Access to federal power for new public utilities

The following answers to Frequently Asked Questions come from “Access to Federal Power by New Public Utilities” a paper written in 2008 by the former CEO of the Bonneville Power Administration (BPA), Randall Hardy.

1.   What must a new PUD do to qualify to receive low-cost federal power from     BPA?

Before a new public utility district (PUD) can even apply to BPA for lower-cost preference power, it must meet six standards of service, according Hardy.

2.   What are BPA’s  six “Standards of Service?”

Before a new PUD can apply for BPA service it must:

  • Own its distribution system;
  • Demonstrate that it has taken all the required steps under federal, state and local laws to authorize its formation as a public body;
  • Have obtained authorization to serve loads in its geographic territory.
  • Resolve all legal challenges to such service;
  • Have the ability to bill customers, issues bonds and sue and be sued; and
  • Be able to purchase power in wholesale amounts.

3.   What happens after BPA determines that these six standards have been met?

Once BPA determines that all six standards have been met, it requires three year’s advance notice before a new PUD can start receiving low cost (i.e., Tier 1) power. These two processes — meeting the standards of service and advance notice for purchasing power from BPA — are sequential. Hardy says that “Given the likelihood of disputes, and potential litigation, over issues such as the purchase price for PSE’s distribution system, even reaching the point where a [new PUD] is officially eligible to take service from BPA will likely be several years.”

4.   How much low-cost power will be available to new PUDs?

BPA 250 MW that will be available to new PUDs after 2011. 40 MW is reserved for tribal utilities, leaving 21l MW available for other new PUDs through 2021.

In addition, BPA will limit new PUDs to an average of 50 MW in any 2-year rate period. So, for example, this restriction would result in a 4-year phase-in period for a PUD with an average 100-150 MW load; longer for heavier average MW loads.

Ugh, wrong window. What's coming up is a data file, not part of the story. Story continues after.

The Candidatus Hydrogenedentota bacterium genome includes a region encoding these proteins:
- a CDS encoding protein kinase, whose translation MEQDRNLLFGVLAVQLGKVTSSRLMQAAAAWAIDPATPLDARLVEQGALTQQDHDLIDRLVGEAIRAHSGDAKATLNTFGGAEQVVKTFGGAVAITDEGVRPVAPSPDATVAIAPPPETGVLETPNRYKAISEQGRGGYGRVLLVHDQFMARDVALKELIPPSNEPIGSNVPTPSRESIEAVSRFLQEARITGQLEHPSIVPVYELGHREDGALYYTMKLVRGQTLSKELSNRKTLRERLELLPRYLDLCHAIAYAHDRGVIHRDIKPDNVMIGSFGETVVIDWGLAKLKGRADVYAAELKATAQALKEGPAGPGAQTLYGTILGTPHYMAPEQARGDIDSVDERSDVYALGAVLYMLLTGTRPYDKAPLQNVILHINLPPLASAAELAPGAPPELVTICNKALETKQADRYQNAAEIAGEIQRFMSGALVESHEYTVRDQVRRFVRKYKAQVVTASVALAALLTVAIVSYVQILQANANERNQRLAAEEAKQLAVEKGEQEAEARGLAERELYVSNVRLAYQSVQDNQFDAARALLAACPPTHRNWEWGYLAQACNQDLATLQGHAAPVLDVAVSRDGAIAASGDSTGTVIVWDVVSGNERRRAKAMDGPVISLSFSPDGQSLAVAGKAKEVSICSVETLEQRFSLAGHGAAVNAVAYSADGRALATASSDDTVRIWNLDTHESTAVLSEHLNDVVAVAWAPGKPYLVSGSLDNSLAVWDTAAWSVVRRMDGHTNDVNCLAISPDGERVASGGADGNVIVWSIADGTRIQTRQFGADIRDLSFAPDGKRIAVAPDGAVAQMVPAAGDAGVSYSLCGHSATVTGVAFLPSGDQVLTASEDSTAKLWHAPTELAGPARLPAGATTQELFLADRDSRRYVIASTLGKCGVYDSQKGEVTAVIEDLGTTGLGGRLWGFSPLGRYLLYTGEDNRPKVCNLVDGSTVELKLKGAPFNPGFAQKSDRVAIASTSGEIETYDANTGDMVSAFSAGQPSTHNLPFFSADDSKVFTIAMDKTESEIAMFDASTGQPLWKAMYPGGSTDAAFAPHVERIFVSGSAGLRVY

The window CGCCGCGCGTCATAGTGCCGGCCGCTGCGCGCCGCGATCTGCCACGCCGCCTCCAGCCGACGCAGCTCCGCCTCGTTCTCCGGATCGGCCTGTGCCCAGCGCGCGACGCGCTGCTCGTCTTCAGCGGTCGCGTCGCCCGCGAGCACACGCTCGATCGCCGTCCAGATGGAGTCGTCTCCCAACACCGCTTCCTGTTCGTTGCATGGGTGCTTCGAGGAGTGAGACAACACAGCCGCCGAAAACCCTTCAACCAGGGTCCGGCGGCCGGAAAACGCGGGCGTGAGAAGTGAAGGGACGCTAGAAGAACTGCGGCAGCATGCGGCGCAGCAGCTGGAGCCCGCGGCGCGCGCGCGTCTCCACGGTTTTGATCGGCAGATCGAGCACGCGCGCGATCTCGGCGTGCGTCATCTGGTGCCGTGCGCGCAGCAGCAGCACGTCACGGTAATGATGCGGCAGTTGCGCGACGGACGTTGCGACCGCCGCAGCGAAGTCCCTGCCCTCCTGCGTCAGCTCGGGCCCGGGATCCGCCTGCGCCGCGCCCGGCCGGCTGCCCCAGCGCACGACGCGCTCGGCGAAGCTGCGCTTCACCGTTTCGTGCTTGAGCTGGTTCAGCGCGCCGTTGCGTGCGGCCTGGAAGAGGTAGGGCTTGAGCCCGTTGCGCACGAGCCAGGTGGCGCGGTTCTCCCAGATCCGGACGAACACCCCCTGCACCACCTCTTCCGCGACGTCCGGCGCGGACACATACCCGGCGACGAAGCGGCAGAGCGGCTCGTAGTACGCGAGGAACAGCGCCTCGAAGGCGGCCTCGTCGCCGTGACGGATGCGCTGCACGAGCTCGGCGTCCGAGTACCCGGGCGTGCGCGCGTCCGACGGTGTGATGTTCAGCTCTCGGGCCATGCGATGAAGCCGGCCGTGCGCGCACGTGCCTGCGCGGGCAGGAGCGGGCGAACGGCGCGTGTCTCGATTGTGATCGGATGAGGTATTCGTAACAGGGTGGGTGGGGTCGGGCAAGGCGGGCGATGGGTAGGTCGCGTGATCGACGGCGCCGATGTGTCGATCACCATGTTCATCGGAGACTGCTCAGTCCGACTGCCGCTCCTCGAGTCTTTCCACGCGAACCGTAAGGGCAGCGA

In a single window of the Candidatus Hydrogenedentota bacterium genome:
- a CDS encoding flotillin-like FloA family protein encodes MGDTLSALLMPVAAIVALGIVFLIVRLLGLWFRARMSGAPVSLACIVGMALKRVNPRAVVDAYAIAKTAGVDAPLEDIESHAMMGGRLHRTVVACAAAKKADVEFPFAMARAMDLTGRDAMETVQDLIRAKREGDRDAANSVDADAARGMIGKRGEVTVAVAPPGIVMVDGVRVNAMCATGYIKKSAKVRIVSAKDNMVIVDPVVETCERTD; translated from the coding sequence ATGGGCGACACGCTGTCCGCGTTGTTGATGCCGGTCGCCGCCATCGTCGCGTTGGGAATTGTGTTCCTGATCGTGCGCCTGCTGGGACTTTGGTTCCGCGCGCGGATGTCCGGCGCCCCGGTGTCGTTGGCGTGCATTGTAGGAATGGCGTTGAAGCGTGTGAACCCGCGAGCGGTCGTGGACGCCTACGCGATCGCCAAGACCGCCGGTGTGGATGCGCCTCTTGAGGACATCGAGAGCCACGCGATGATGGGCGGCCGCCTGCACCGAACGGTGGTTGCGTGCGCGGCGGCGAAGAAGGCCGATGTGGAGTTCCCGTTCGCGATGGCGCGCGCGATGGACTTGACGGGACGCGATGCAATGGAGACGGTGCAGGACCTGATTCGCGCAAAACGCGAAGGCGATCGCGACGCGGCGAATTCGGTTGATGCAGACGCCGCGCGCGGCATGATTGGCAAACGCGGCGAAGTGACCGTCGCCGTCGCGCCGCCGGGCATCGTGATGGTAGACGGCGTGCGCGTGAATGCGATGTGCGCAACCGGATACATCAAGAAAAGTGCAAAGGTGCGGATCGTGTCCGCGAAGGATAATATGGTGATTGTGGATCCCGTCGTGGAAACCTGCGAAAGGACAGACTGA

And, if there are competing requests for the 50 MW in any particular rate period, either from new PUDs or from new tribal entities, BPA would require that all power beyond the initial 10 MW for each new entity be shared with all other qualifying applicants, further lengthening the time required for any particular new PUD to receive its entire load.

5.   So, how long will it take before customers of a new PUD benefit from low-cost BPA power?

After all legal challenges have been exhausted, the new PUD has completed all of the necessary steps and been certified by BPA, the new PUD will have to wait a minimum of 3 years and, depending on its size, possibly as long as 7 years during the BPA phase-in period before receiving its full electric load from BPA. During this period, it is likely that the incumbent provider (Puget Sound Energy in the case of Jefferson County) would no longer have an obligation to serve Jefferson County customers and the new PUD would, therefore, be forced to pay market prices for all of its load.

6.   Aren’t market prices for electricity more expensive than what PSE customers currently pay?

Yes, PSE’s lower cost power would likely be moved to serve its remaining customers and its higher cost power used to serve Jefferson County PUD’s new customers. As well, market prices for oil and natural gas power are increasing world wide and cap and trade legislation, if passed, will drive up natural gas prices by eliminating any new supply from coal fired plants.

If all these events occur, a new PUD risks having to meet its entire electric load with $100/MWh power for the 3+-year waiting period — a 40 to 50 percent retail rate increase, according to Hardy.

7.   What other risks are there that a new PUD’s rates will be higher?

BPA has set aside 40 MW of power for tribal utilities. This load applies primarily to the Yakama Tribe, however, other new tribal utilities could share the remaining 210 MW on an equal basis. Although only 2 or 3 tribes have expressed interest in forming utilities, there are 53 tribal entities in BPA’s service territory. These represent a “significant source of uncertainty for any [new PUD],” according to Hardy.

As well, in Jefferson County the new electric PUD will have to hire additional staff, develop internal systems for administration, billing, line maintenance, and system operations, and purchase PSE’s distribution system.

Valuation of PSE’s distribution system, in particular, is key to determining the new PUD’s future electric rates.

Randall Hardy Biography

Randy Hardy is the principal of Hardy Energy Consulting. In that capacity, he provides strategic advice to electric utility, power marketers, independent generators and numerous other organizations participating in western power markets.

Mr. Hardy has over 30 years of experience in west coast power markets, including 13 years as CEO of Seattle City Light and the Bonneville Power Administration. He is a 1966 graduate of the U.S. Naval Academy and received his Masters in Public Administration from the University of Washington in 1972. He has also held numerous other leadership positions in the U.S. electric power industry, including Chairman of the Electric Power Research Institute (EPRI) and President of the American Public Power Association (APPA).

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